business digital snippets e-commerce product Retail social media technology

ICYMI: Starbucks’ blockchain rewards scheme, luxury in the age of digital Darwinism

Starbucks’ Rewards scheme
Starbucks’ Rewards scheme

A round-up of everything you might have missed in relevant fashion, retail and tech industry news over the past week.

TOP STORIES
  • Starbucks’ Rewards scheme is part of its much bigger vision for a blockchain-backed digital currency [TheDrum]
  • Luxury in the age of digital Darwinism [McKinsey]
  • Meet fashion’s first computer-generated influencer [BoF]
  • Instagram appeal: How social media is changing product development in beauty [Digiday]
TECHNOLOGY
  • Retail spending on AI to reach $7.3B by 2022 [Retail Dive]
  • MIT scientists created accessories that change color to match your outfit [QZ]
  • The Grammys brought IBM Watson’s artificial intelligence to the red carpet [AdWeek]
  • Walmart’s new robots are loved by staff—and ignored by customers [TechnologyReview]
RETAIL & E-COMMERCE
  • Bonobos CEO Andy Dunn explains the Walmart acquisition: ‘We have a safe and permanent home’ [Glossy]
  • Personalization is a priority for retailers, but can online vendors deliver? [AdWeek]
  • H&M moves into the off-price marketplace with Afound [FashionUnited]
  • Selfridges launches world’s first in-store boxing gym [FashionNetwork]
  • Mashable and eBay team up for launch of shoppable images pilot [TheDrum]
PRODUCT
  • Adidas Boost: the sneaker technology that changed a company’s fortunes [GQ]
  • GlassesUSA.com to launch 3D printable glasses [FashionUnited]
  • Amazon just patented some creepy “Black Mirror”-esque tracking wristbands [FastCompany]
BUSINESS
  • After 15 years, eBay plans to cut off PayPal as its main payments processor [Recode]
  • Ralph Lauren is discovering how hard it is to fix a brand [Fortune]
  • H&M admits ‘mistakes’ in handling shift to online shopping [FT]
  • JD.com puts France at the heart of its internationalization strategy [FashionNetwork]
Categories
digital snippets e-commerce Editor's pick mobile social media technology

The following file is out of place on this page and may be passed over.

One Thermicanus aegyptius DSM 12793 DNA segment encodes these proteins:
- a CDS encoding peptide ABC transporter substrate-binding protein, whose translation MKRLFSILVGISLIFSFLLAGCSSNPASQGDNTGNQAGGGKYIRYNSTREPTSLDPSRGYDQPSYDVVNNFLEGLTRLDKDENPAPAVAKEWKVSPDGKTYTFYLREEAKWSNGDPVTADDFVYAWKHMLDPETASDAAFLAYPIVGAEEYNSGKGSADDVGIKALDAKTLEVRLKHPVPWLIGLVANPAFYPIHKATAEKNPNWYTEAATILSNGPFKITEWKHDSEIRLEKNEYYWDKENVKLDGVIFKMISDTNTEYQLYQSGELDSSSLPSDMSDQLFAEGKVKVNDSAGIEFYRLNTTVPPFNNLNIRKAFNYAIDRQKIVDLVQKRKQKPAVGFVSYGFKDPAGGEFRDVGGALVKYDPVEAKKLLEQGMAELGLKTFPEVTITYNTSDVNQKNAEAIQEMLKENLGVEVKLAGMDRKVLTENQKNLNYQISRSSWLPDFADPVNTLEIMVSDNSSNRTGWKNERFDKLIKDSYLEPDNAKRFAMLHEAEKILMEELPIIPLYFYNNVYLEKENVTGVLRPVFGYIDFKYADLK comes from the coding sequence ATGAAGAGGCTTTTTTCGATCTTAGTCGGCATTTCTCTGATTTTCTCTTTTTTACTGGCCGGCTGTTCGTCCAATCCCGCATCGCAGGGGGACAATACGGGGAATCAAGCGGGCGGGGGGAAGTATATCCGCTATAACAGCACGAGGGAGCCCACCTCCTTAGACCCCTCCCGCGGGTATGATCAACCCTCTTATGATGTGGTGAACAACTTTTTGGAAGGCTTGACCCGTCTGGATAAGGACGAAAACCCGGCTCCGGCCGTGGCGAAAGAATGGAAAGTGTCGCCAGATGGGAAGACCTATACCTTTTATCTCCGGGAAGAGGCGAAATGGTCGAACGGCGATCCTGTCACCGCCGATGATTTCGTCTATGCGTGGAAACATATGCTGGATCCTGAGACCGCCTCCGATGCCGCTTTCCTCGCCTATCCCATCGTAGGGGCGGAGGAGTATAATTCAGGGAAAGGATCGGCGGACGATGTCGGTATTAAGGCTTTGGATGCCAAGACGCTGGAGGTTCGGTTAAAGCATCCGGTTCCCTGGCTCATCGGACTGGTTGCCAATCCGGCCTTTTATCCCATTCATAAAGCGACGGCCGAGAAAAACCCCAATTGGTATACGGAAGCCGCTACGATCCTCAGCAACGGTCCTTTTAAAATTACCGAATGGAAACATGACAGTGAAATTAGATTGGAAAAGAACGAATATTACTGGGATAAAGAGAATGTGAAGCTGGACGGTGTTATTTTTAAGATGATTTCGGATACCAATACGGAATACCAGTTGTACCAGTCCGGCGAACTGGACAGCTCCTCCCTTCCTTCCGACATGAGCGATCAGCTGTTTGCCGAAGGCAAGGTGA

Digital snippets: high-skilled immigration, The Outnet’s social study, Kors on customer loyalty

digital snippets michael kors
Michael Kors on Instagram

We’re back with another round-up of everything you might have missed in fashion, digital comms and technology news over the past week. Top of the agenda is a perspective on why high-skilled immigration policy is important for fashion and tech, while there’s also highlights from The Outnet, Michael Kors, Tiffany & Co, Zaraa and moe.

We’re now taking a leaf out of the European guidebook and having a bit of a summer break. Hoping you all get to do the same and we’ll see you soon!


  • Why high-skilled immigration policy is vital for fashion and tech [Medium]

  • The Outnet’s social media study on joy provides key content lessons for brands [Forbes]

  • Michael Kors is turning Instagram into a customer-loyalty vehicle (as pictured) [Glossy]

  • Tiffany & Co releases a Snapchat filter [Allure]

  • Zara pulls products after plagiarism allegations on social media [Retail Dive]

  • Yoox Net-a-Porter boss Federico Marchetti looks to China for sales growth [South China Morning Post]

  • Madewell launches 24 days of denim campaign [WWD]

  • Selfridges launches social shopping app [Mobile Marketing]

  • Nike gives babies a stirring speech on unfairness, ambition and triumph [AdWeek]

  • Primark and Ross thumb their noses at e-commerce, will it work? [Forbes]

  • Combatant Gentlemen is tech first, fashion second [WSJ]

  • Fashion retailer New York & Company plans to lift sales with Shopkick rewards [Geomarketing]

  • Vodafone’s Internet of Things swimsuit detects harmful UV levels [Campaign]

  • Drones: Giant leap forward as UK agrees Amazon tests [Trendwalk]

  • Why retailers still struggle with omnichannel—and how they can conquer the challenge [Retail Dive]

  • Inside Pinterest’s effort to woo fashion brands [Glossy]

  • The internet is so bad, it’s awesome [BoF]

  • The pull of personal stylists in the online-shopping era [The Atlantic]

  • What 3D printing means for fashion [BoF]
Categories
business Comment e-commerce Editor's pick social media

Comment counts: Rewarding engagement over purchases